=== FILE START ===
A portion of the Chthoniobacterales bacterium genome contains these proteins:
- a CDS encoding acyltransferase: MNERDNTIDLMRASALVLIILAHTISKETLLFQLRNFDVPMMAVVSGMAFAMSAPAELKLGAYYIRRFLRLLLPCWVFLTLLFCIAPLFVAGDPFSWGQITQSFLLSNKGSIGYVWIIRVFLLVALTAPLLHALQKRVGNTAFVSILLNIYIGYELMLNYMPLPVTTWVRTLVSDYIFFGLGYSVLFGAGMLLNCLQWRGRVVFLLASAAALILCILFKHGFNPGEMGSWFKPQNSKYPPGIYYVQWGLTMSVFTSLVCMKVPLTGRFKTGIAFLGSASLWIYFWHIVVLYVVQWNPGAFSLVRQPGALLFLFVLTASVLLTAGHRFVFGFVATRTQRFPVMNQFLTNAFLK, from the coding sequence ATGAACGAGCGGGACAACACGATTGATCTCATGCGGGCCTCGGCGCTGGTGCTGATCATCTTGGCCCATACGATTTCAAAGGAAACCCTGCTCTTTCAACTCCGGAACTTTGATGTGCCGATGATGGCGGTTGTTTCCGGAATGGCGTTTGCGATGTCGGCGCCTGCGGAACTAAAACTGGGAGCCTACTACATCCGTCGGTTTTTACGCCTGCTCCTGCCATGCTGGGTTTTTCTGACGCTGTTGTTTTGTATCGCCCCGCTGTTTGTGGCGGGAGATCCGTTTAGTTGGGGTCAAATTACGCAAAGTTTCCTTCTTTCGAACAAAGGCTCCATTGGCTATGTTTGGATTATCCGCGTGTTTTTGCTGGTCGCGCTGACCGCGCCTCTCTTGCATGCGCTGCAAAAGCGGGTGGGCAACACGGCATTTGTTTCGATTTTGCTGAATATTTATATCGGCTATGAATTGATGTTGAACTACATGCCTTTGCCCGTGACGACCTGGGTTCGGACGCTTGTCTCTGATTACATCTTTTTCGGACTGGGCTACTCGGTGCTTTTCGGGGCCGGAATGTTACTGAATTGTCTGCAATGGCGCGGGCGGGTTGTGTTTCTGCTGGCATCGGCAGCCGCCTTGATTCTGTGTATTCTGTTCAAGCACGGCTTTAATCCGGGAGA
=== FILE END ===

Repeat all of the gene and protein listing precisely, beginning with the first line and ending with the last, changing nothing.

A portion of the Chthoniobacterales bacterium genome contains these proteins:
- a CDS encoding acyltransferase: MNERDNTIDLMRASALVLIILAHTISKETLLFQLRNFDVPMMAVVSGMAFAMSAPAELKLGAYYIRRFLRLLLPCWVFLTLLFCIAPLFVAGDPFSWGQITQSFLLSNKGSIGYVWIIRVFLLVALTAPLLHALQKRVGNTAFVSILLNIYIGYELMLNYMPLPVTTWVRTLVSDYIFFGLGYSVLFGAGMLLNCLQWRGRVVFLLASAAALILCILFKHGFNPGEMGSWFKPQNSKYPPGIYYVQWGLTMSVFTSLVCMKVPLTGRFKTGIAFLGSASLWIYFWHIVVLYVVQWNPGAFSLVRQPGALLFLFVLTASVLLTAGHRFVFGFVATRTQRFPVMNQFLTNAFLK, from the coding sequence ATGAACGAGCGGGACAACACGATTGATCTCATGCGGGCCTCGGCGCTGGTGCTGATCATCTTGGCCCATACGATTTCAAAGGAAACCCTGCTCTTTCAACTCCGGAACTTTGATGTGCCGATGATGGCGGTTGTTTCCGGAATGGCGTTTGCGATGTCGGCGCCTGCGGAACTAAAACTGGGAGCCTACTACATCCGTCGGTTTTTACGCCTGCTCCTGCCATGCTGGGTTTTTCTGACGCTGTTGTTTTGTATCGCCCCGCTGTTTGTGGCGGGAGATCCGTTTAGTTGGGGTCAAATTACGCAAAGTTTCCTTCTTTCGAACAAAGGCTCCATTGGCTATGTTTGGATTATCCGCGTGTTTTTGCTGGTCGCGCTGACCGCGCCTCTCTTGCATGCGCTGCAAAAGCGGGTGGGCAACACGGCATTTGTTTCGATTTTGCTGAATATTTATATCGGCTATGAATTGATGTTGAACTACATGCCTTTGCCCGTGACGACCTGGGTTCGGACGCTTGTCTCTGATTACATCTTTTTCGGACTGGGCTACTCGGTGCTTTTCGGGGCCGGAATGTTACTGAATTGTCTGCAATGGCGCGGGCGGGTTGTGTTTCTGCTGGCATCGGCAGCCGCCTTGATTCTGTGTATTCTGTTCAAGCACGGCTTTAATCCGGGAGA